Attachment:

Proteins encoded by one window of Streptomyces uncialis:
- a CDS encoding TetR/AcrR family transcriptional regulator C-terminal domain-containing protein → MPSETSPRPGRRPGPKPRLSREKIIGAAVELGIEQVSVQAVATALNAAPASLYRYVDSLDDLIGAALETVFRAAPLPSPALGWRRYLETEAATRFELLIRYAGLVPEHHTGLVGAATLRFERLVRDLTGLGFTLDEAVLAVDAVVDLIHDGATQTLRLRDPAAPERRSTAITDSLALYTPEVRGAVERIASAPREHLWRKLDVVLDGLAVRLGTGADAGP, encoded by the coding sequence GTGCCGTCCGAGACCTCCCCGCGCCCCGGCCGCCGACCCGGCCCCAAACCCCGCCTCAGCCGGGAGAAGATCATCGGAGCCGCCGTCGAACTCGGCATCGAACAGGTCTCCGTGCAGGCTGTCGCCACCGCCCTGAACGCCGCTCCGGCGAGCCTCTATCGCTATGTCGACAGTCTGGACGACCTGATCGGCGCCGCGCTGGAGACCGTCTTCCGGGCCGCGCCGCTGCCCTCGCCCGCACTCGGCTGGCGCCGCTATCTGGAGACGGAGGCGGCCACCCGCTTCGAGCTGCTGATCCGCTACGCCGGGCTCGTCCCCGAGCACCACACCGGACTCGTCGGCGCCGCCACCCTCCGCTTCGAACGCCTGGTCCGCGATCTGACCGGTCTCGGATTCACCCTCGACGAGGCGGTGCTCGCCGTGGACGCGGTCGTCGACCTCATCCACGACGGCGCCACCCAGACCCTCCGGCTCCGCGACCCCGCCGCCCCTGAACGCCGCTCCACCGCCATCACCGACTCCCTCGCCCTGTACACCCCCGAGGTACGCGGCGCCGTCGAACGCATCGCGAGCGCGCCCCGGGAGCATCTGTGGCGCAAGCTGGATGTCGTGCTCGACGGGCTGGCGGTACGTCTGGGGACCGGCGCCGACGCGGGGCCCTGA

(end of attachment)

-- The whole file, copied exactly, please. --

Proteins encoded by one window of Streptomyces uncialis:
- a CDS encoding TetR/AcrR family transcriptional regulator C-terminal domain-containing protein → MPSETSPRPGRRPGPKPRLSREKIIGAAVELGIEQVSVQAVATALNAAPASLYRYVDSLDDLIGAALETVFRAAPLPSPALGWRRYLETEAATRFELLIRYAGLVPEHHTGLVGAATLRFERLVRDLTGLGFTLDEAVLAVDAVVDLIHDGATQTLRLRDPAAPERRSTAITDSLALYTPEVRGAVERIASAPREHLWRKLDVVLDGLAVRLGTGADAGP, encoded by the coding sequence GTGCCGTCCGAGACCTCCCCGCGCCCCGGCCGCCGACCCGGCCCCAAACCCCGCCTCAGCCGGGAGAAGATCATCGGAGCCGCCGTCGAACTCGGCATCGAACAGGTCTCCGTGCAGGCTGTCGCCACCGCCCTGAACGCCGCTCCGGCGAGCCTCTATCGCTATGTCGACAGTCTGGACGACCTGATCGGCGCCGCGCTGGAGACCGTCTTCCGGGCCGCGCCGCTGCCCTCGCCCGCACTCGGCTGGCGCCGCTATCTGGAGACGGAGGCGGCCACCCGCTTCGAGCTGCTGATCCGCTACGCCGGGCTCGTCCCCGAGCACCACACCGGACTCGTCGGCGCCGCCACCCTCCGCTTCGAACGCCTGGTCCGCGATCTGACCGGTCTCGGATTCACCCTCGACGAGGCGGTGCTCGCCGTGGACGCGGTCGTCGACCTCATCCACGACGGCGCCACCCAGACCCTCCGGCTCCGCGACCCCGCCGCCCCTGAACGCCGCTCCACCGCCATCACCGACTCCCTCGCCCTGTACACCCCCGAGGTACGCGGCGCCGTCGAACGCATCGCGAGCGCGCCCCGGGAGCATCTGTGGCGCAAGCTGGATGTCGTGCTCGACGGGCTGGCGGTACGTCTGGGGACCGGCGCCGACGCGGGGCCCTGA